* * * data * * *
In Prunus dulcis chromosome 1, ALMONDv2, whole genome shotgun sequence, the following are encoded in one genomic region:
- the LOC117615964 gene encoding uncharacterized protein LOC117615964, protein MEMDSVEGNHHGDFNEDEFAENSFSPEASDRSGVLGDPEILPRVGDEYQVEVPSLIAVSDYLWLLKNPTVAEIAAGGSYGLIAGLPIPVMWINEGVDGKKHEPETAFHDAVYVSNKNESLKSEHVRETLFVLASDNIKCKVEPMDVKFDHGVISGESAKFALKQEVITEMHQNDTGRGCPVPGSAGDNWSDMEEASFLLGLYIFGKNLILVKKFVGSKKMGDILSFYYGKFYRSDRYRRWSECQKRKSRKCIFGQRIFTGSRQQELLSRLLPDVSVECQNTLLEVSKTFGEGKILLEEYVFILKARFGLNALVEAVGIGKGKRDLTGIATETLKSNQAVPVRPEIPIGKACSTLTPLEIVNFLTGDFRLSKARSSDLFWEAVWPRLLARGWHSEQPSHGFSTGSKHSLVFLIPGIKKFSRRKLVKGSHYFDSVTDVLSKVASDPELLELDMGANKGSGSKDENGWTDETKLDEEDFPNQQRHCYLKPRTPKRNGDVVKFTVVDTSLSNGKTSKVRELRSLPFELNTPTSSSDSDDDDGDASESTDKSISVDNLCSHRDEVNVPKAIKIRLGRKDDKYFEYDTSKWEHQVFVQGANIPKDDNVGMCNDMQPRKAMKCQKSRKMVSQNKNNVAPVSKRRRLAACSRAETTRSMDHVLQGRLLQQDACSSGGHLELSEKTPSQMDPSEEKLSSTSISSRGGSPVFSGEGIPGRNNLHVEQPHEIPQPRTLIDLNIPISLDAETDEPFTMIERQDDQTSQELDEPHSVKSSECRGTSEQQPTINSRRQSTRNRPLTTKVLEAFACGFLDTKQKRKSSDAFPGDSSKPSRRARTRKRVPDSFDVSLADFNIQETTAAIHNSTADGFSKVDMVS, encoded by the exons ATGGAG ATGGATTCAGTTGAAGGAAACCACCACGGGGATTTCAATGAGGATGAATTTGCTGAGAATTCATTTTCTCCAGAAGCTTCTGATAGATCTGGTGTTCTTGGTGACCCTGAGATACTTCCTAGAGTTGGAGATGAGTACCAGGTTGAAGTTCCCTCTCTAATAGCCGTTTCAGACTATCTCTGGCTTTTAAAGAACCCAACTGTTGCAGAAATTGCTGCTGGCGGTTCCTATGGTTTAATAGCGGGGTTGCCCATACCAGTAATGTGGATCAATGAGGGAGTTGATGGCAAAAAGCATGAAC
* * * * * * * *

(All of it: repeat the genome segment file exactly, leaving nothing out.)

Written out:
In Prunus dulcis chromosome 1, ALMONDv2, whole genome shotgun sequence, the following are encoded in one genomic region:
- the LOC117615964 gene encoding uncharacterized protein LOC117615964, protein MEMDSVEGNHHGDFNEDEFAENSFSPEASDRSGVLGDPEILPRVGDEYQVEVPSLIAVSDYLWLLKNPTVAEIAAGGSYGLIAGLPIPVMWINEGVDGKKHEPETAFHDAVYVSNKNESLKSEHVRETLFVLASDNIKCKVEPMDVKFDHGVISGESAKFALKQEVITEMHQNDTGRGCPVPGSAGDNWSDMEEASFLLGLYIFGKNLILVKKFVGSKKMGDILSFYYGKFYRSDRYRRWSECQKRKSRKCIFGQRIFTGSRQQELLSRLLPDVSVECQNTLLEVSKTFGEGKILLEEYVFILKARFGLNALVEAVGIGKGKRDLTGIATETLKSNQAVPVRPEIPIGKACSTLTPLEIVNFLTGDFRLSKARSSDLFWEAVWPRLLARGWHSEQPSHGFSTGSKHSLVFLIPGIKKFSRRKLVKGSHYFDSVTDVLSKVASDPELLELDMGANKGSGSKDENGWTDETKLDEEDFPNQQRHCYLKPRTPKRNGDVVKFTVVDTSLSNGKTSKVRELRSLPFELNTPTSSSDSDDDDGDASESTDKSISVDNLCSHRDEVNVPKAIKIRLGRKDDKYFEYDTSKWEHQVFVQGANIPKDDNVGMCNDMQPRKAMKCQKSRKMVSQNKNNVAPVSKRRRLAACSRAETTRSMDHVLQGRLLQQDACSSGGHLELSEKTPSQMDPSEEKLSSTSISSRGGSPVFSGEGIPGRNNLHVEQPHEIPQPRTLIDLNIPISLDAETDEPFTMIERQDDQTSQELDEPHSVKSSECRGTSEQQPTINSRRQSTRNRPLTTKVLEAFACGFLDTKQKRKSSDAFPGDSSKPSRRARTRKRVPDSFDVSLADFNIQETTAAIHNSTADGFSKVDMVS, encoded by the exons ATGGAG ATGGATTCAGTTGAAGGAAACCACCACGGGGATTTCAATGAGGATGAATTTGCTGAGAATTCATTTTCTCCAGAAGCTTCTGATAGATCTGGTGTTCTTGGTGACCCTGAGATACTTCCTAGAGTTGGAGATGAGTACCAGGTTGAAGTTCCCTCTCTAATAGCCGTTTCAGACTATCTCTGGCTTTTAAAGAACCCAACTGTTGCAGAAATTGCTGCTGGCGGTTCCTATGGTTTAATAGCGGGGTTGCCCATACCAGTAATGTGGATCAATGAGGGAGTTGATGGCAAAAAGCATGAAC